Another metric you may already be familiar with is your click-through rate, also known as “click rate” or simply “CTR”. Your CTR measures the number of unique clicks on your campaign per the number of subscribers. If your click rate is high, it means the email content is compelling and your call-to-action (CTA) is strong.
In MailerLite, you can find the CTR of each individual campaign displayed in your Sent folder, as well as in your campaign reports. You can find your monthly CTR on your Dashboard page.
Premium users can also switch on click maps, so you can see where most of your subscribers are clicking within your email campaign.
Note: The click-through rate is measured against the total number of sent emails, not just those that were opened. To learn more about calculating your click-to-open rate, jump down to number 6.
Email segmentation is the practice of dividing your email list into different groups. In email marketing there’s no such thing as a one-size-fits-all newsletter, so segmenting your list based on different factors will help you improve email engagement. The more relevant your email content is to your audience, the more likely they will continue to interact with it.
Segment your subscribers the moment they sign up for your newsletter by including interest groups inside your forms.
Or, if you want to learn more about your existing subscribers and their interests, try including a survey block in your newsletter. You can use their answers to split subscribers into smaller, targeted groups.
Along with embedded surveys and quizzes, MailerLite offers a variety of interactive email blocks specifically designed to engage subscribers including article blocks, video blocks, embedded social media posts, various e-commerce blocks, and even an RSVP block.
Take the article blocks for example: Instead of giving away all the info you have to offer in your newsletter, you can tease your subscribers with an excerpt from a longer article on your website.
You’re not restricted to using purpose-built interactive email blocks to create interactive content. Check out this article on how to use interactive content in your newsletters to boost engagement for more examples of engaging content.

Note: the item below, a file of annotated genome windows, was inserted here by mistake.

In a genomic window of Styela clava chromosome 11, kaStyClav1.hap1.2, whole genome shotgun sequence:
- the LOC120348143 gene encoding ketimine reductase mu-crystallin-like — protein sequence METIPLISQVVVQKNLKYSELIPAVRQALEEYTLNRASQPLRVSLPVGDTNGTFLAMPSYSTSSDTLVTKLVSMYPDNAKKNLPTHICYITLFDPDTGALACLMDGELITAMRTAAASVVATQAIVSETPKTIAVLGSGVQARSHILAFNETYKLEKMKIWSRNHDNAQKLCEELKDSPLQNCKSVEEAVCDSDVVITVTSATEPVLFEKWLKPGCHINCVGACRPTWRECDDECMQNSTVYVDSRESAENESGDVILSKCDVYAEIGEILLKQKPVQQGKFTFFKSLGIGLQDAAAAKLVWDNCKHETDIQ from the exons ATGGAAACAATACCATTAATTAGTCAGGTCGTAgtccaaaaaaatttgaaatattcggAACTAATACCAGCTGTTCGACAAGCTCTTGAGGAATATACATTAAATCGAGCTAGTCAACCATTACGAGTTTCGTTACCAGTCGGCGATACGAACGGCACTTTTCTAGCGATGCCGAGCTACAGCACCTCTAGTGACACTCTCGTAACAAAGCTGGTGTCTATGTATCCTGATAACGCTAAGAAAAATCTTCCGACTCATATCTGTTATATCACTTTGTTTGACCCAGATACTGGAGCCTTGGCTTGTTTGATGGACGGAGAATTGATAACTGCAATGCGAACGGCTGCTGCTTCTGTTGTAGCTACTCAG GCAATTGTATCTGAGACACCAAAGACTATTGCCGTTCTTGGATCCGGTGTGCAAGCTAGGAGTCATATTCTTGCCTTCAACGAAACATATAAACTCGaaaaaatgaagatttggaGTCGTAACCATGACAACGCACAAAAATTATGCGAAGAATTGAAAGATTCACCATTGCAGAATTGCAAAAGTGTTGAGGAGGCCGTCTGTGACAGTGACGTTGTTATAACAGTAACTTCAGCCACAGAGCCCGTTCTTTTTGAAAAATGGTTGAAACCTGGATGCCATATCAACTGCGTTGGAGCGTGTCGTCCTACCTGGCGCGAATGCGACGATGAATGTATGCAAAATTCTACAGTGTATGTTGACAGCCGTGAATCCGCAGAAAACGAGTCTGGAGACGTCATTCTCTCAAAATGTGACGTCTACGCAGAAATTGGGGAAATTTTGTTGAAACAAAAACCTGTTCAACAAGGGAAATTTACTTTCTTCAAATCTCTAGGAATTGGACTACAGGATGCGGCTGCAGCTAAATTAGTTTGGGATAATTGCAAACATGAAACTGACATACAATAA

Keep in mind that different email clients format your newsletters differently. Test your campaigns with multiple email clients to make sure all your readers can engage with your content.
There are 2 options you can give your subscribers when it comes to sharing your newsletter. Social sharing or forwarding to a friend.
If you use the MailerLite drag & drop editor, you can include social share blocks in your newsletter content or footer. These blocks include sharing links to popular social media platforms such as Facebook, LinkedIn, and Twitter, as well as a forward button through our forward-to-a-friend feature.
Add a P.S section
P.S sections are often used by email marketers as a way to add an additional remark at the end of a message. A final, punchy thought to get the reader thinking. You should utilize the P.S. to draw attention to aspects of your offer that you believe the subscriber will be interested in.
Take this MailerLite newsletter for example:
The newsletter features an article about email automation triggers, then goes on to talk about behavioral segmentation with automation. In the end, Meg rounds off the newsletter with a reminder that we offer a complete guide to email automation for beginners.
While most clicks happened at the first call-to-action (CTA), 148 people who might not have otherwise clicked, were enticed by Meg’s P.S.
Speaking of CTAs, including a strong call-to-action in every newsletter is guaranteed to improve your click-through rates.